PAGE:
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U.S. Crew Released From China en Route to Hawaii

Aired April 12, 2001 - 06:47   ET

THIS IS A RUSH TRANSCRIPT. THIS COPY MAY NOT BE IN ITS FINAL FORM AND MAY BE UPDATED.


THIS IS A RUSH TRANSCRIPT. THIS COPY MAY NOT BE IN ITS FINAL FORM AND MAY BE UPDATED.
JASON CARROLL, CNN ANCHOR: The U.S. spy plane crew released from China is now en route to Hawaii at this moment.

CNN's Rusty Dornin joins us now live from Hickam Air Force Base, where the crew is due to arrive later today.

Rusty, what can they expect?

RUSTY DORNIN, CNN CORRESPONDENT: Well, Jason, about two hours ago, all 24 crewmembers boarded a C-17 in Guam, for the trip to Honolulu. They were able to stay in Guam for about 4 1/2 hours to decompress a little bit. They were able to get something to eat, take a shower, change their clothes, and call their loved ones. They were all able, apparently, to make calls to their family and loved ones before they got back on a plane, this time a military transport plane to jet back to Honolulu. And they are expected to land here 6:30 or 7:00 this morning.

There will be a short ceremony here, with a band and some military pomp and circumstance. The first one off the plane, probably, if it's anything like what happened in Guam, is likely to be the pilot, Lieutenant Shane Osborn. He's likely to deplane first. We may hear a few comments from him. Navy Officials say that is a possibility, although that's not ironclad.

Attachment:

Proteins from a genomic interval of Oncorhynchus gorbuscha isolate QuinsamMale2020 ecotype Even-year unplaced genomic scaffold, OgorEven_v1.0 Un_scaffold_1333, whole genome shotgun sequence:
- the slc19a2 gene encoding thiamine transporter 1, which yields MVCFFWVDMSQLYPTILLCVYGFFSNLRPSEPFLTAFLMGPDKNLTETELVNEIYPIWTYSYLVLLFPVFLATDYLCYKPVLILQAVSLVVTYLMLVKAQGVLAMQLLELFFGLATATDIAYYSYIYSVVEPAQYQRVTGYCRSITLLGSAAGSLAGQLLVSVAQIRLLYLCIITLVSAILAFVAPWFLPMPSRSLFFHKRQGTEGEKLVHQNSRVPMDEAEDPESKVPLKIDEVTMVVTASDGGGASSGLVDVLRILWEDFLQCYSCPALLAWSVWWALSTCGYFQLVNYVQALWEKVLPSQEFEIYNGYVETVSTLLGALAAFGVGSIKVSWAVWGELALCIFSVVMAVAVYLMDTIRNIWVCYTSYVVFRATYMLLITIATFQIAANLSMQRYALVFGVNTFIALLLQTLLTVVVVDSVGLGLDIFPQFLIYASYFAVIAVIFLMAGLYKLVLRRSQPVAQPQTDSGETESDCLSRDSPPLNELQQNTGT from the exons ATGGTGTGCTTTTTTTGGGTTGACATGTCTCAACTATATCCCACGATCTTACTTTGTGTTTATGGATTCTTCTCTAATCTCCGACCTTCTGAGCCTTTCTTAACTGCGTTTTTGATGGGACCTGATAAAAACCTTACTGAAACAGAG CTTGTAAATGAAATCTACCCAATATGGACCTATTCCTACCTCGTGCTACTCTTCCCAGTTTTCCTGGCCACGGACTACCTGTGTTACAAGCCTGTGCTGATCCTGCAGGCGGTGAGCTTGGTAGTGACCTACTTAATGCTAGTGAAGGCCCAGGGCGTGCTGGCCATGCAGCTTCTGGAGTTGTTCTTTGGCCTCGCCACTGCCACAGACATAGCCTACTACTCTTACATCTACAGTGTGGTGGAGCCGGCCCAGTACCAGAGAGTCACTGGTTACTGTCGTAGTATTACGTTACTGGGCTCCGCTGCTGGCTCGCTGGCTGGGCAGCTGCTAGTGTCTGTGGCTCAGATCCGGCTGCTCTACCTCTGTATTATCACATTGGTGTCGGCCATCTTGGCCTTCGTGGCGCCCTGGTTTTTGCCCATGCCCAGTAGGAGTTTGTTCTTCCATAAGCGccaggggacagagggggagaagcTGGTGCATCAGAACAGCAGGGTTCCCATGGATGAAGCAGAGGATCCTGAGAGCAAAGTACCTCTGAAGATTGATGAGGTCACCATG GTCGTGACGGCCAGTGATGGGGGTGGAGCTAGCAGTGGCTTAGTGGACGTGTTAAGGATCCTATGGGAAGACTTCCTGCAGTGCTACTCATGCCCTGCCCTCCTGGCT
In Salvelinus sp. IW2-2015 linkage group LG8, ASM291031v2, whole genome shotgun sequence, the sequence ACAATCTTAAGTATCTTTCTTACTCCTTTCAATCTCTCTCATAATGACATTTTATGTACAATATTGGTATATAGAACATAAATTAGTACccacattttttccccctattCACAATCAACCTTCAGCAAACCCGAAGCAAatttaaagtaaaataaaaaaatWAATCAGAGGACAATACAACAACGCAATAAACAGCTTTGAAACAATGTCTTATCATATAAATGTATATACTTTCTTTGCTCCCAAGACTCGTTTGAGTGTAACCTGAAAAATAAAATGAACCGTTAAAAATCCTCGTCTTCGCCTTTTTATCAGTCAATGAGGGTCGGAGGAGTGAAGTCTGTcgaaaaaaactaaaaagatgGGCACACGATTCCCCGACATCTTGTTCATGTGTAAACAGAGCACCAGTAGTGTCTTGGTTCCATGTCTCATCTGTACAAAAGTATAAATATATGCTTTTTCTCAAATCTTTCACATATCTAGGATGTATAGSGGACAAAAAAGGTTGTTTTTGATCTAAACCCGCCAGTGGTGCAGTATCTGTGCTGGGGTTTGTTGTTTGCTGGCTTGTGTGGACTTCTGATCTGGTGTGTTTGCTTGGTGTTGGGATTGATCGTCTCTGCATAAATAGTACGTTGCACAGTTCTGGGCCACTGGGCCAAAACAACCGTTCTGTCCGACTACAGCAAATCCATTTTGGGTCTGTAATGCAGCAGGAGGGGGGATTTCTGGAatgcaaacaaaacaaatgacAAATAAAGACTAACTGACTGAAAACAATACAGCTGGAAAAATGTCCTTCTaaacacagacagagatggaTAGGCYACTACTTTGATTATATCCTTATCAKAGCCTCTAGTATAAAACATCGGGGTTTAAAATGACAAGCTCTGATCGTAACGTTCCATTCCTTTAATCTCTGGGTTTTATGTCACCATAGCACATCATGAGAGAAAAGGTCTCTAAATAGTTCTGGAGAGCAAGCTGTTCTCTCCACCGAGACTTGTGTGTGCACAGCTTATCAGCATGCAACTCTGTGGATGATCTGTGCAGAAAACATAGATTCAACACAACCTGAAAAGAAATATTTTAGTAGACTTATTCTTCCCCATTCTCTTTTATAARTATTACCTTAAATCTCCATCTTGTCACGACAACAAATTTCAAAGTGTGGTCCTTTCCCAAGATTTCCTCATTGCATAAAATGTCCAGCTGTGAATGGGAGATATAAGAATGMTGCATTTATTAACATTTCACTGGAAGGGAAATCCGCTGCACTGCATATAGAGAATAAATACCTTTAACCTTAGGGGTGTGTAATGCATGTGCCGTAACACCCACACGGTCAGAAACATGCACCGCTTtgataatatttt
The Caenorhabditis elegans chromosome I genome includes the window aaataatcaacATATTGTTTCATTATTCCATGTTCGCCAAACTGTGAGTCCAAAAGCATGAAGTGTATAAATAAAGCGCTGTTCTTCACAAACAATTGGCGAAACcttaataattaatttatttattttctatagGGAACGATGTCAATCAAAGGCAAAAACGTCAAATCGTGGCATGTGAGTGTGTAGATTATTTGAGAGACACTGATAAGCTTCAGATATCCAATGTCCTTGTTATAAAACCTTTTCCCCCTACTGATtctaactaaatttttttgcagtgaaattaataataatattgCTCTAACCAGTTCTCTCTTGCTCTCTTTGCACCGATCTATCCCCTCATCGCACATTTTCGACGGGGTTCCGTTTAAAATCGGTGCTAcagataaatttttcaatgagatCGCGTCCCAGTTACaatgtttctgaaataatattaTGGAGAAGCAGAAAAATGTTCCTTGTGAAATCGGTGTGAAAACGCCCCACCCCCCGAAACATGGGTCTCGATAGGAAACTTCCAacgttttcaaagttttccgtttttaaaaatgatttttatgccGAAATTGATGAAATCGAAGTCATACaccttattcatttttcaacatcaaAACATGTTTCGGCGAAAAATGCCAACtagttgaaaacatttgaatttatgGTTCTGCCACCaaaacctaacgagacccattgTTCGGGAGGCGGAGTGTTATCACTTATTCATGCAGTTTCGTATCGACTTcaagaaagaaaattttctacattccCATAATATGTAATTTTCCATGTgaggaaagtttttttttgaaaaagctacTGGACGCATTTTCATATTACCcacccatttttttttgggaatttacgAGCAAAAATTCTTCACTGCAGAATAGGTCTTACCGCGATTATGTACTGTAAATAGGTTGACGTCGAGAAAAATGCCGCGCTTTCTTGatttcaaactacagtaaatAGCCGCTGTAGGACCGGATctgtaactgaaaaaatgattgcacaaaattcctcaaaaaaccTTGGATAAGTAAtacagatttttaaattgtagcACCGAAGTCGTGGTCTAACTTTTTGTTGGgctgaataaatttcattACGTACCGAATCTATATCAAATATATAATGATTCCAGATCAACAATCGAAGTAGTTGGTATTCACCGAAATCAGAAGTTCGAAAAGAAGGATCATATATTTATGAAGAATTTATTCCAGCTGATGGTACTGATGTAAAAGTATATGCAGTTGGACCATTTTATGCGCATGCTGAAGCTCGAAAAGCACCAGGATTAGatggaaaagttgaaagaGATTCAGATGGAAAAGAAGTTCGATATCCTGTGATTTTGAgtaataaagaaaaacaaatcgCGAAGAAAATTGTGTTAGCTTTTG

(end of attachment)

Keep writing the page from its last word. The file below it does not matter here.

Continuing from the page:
Right after the ceremony here, they will be whisked away to Pearl Harbor Naval Base, where they will spend two days of intensive debriefing. That will include medical examinations, which may just be a formality, because, as we understand, they've been treated very well during their time in China. Also if they need any psychological counseling, there will be counselors on hand.

But the most important part as far as the military is concerned, of course, is the intelligence debriefing. They'll be questioned. All 24 crewmembers will give their perspective on what happened during the flight, before the collision, right after the collision, and, of course, right before the plane landed. They will be asked how much of the sensitive, sophisticated military equipment they were able do disable or to destroy before the plane landed. Also, the investigators are going to want to know what were the Chinese asking them for the 11 days that they were detained in China -- what kind of questions did they receive there?

So they'll be here for two days. And then on Saturday morning, they will board two planes, and they'll go to Whidbey Island, which is where their plane was based, originally. And there, there will be a giant party, a big homecoming with families and friends, and the entire town is getting together to throw a big shindig for them. Apparently, the Navy Base is even throwing open all the doors.

So that will be on Saturday afternoon. That's when the big "heroes' welcome" will be going on. This one will be a small celebration. It will be a heroes' welcome, but it will be small and fairly brief so that they can get started on their debriefing.

Back to you.

CARROLL: All right, Rusty, I know a lot of folks are going to be looking forward to their return. Thanks so very much for that.

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